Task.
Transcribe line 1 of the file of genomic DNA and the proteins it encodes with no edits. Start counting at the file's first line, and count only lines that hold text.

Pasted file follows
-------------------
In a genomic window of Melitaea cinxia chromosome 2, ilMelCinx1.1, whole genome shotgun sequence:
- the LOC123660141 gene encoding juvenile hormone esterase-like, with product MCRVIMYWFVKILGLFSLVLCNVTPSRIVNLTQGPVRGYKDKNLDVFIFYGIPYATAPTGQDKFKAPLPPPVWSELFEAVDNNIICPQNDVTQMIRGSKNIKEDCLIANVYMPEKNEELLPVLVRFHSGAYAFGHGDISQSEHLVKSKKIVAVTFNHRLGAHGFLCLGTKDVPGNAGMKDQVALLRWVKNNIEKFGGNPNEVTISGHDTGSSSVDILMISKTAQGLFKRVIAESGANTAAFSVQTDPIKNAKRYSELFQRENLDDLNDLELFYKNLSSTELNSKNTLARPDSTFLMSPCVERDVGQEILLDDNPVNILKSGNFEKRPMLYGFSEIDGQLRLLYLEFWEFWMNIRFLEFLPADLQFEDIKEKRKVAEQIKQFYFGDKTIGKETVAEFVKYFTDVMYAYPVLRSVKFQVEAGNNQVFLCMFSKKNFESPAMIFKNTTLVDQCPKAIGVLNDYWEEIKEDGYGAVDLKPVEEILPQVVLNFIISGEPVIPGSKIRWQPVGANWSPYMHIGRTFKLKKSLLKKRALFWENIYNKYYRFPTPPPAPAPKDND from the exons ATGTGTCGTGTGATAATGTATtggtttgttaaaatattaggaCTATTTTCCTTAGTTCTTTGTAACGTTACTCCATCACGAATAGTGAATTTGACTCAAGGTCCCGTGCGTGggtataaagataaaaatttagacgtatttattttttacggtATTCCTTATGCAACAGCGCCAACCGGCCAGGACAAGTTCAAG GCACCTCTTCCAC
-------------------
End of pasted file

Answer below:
In a genomic window of Melitaea cinxia chromosome 2, ilMelCinx1.1, whole genome shotgun sequence: